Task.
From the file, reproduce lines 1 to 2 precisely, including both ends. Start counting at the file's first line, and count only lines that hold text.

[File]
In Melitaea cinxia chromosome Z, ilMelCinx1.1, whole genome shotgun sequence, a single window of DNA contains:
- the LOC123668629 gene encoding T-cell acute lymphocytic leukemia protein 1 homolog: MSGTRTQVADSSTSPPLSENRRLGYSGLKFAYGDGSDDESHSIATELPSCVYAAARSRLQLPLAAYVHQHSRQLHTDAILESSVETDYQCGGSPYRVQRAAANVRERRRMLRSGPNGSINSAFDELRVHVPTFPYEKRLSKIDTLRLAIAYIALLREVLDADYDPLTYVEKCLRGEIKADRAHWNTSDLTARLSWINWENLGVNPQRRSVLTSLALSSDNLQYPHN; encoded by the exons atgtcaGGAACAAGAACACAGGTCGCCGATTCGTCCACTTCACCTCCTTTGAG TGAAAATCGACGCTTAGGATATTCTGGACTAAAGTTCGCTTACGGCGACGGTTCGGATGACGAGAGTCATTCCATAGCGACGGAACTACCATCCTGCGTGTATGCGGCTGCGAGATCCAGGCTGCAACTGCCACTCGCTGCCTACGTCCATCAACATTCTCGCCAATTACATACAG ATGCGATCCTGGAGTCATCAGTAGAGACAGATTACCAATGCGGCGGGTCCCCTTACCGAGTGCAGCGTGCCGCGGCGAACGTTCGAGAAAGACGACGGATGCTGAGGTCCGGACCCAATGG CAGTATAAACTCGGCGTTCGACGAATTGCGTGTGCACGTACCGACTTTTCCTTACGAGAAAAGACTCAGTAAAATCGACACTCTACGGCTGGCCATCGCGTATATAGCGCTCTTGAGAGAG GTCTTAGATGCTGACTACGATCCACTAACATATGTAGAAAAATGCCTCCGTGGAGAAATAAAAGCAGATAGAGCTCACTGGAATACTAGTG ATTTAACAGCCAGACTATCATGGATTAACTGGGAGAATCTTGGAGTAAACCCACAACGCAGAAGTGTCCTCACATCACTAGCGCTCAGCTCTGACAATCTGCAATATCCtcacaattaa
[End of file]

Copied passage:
In Melitaea cinxia chromosome Z, ilMelCinx1.1, whole genome shotgun sequence, a single window of DNA contains:
- the LOC123668629 gene encoding T-cell acute lymphocytic leukemia protein 1 homolog: MSGTRTQVADSSTSPPLSENRRLGYSGLKFAYGDGSDDESHSIATELPSCVYAAARSRLQLPLAAYVHQHSRQLHTDAILESSVETDYQCGGSPYRVQRAAANVRERRRMLRSGPNGSINSAFDELRVHVPTFPYEKRLSKIDTLRLAIAYIALLREVLDADYDPLTYVEKCLRGEIKADRAHWNTSDLTARLSWINWENLGVNPQRRSVLTSLALSSDNLQYPHN; encoded by the exons atgtcaGGAACAAGAACACAGGTCGCCGATTCGTCCACTTCACCTCCTTTGAG TGAAAATCGACGCTTAGGATATTCTGGACTAAAGTTCGCTTACGGCGACGGTTCGGATGACGAGAGTCATTCCATAGCGACGGAACTACCATCCTGCGTGTATGCGGCTGCGAGATCCAGGCTGCAACTGCCACTCGCTGCCTACGTCCATCAACATTCTCGCCAATTACATACAG ATGCGATCCTGGAGTCATCAGTAGAGACAGATTACCAATGCGGCGGGTCCCCTTACCGAGTGCAGCGTGCCGCGGCGAACGTTCGAGAAAGACGACGGATGCTGAGGTCCGGACCCAATGG CAGTATAAACTCGGCGTTCGACGAATTGCGTGTGCACGTACCGACTTTTCCTTACGAGAAAAGACTCAGTAAAATCGACACTCTACGGCTGGCCATCGCGTATATAGCGCTCTTGAGAGAG GTCTTAGATGCTGACTACGATCCACTAACATATGTAGAAAAATGCCTCCGTGGAGAAATAAAAGCAGATAGAGCTCACTGGAATACTAGTG ATTTAACAGCCAGACTATCATGGATTAACTGGGAGAATCTTGGAGTAAACCCACAACGCAGAAGTGTCCTCACATCACTAGCGCTCAGCTCTGACAATCTGCAATATCCtcacaattaa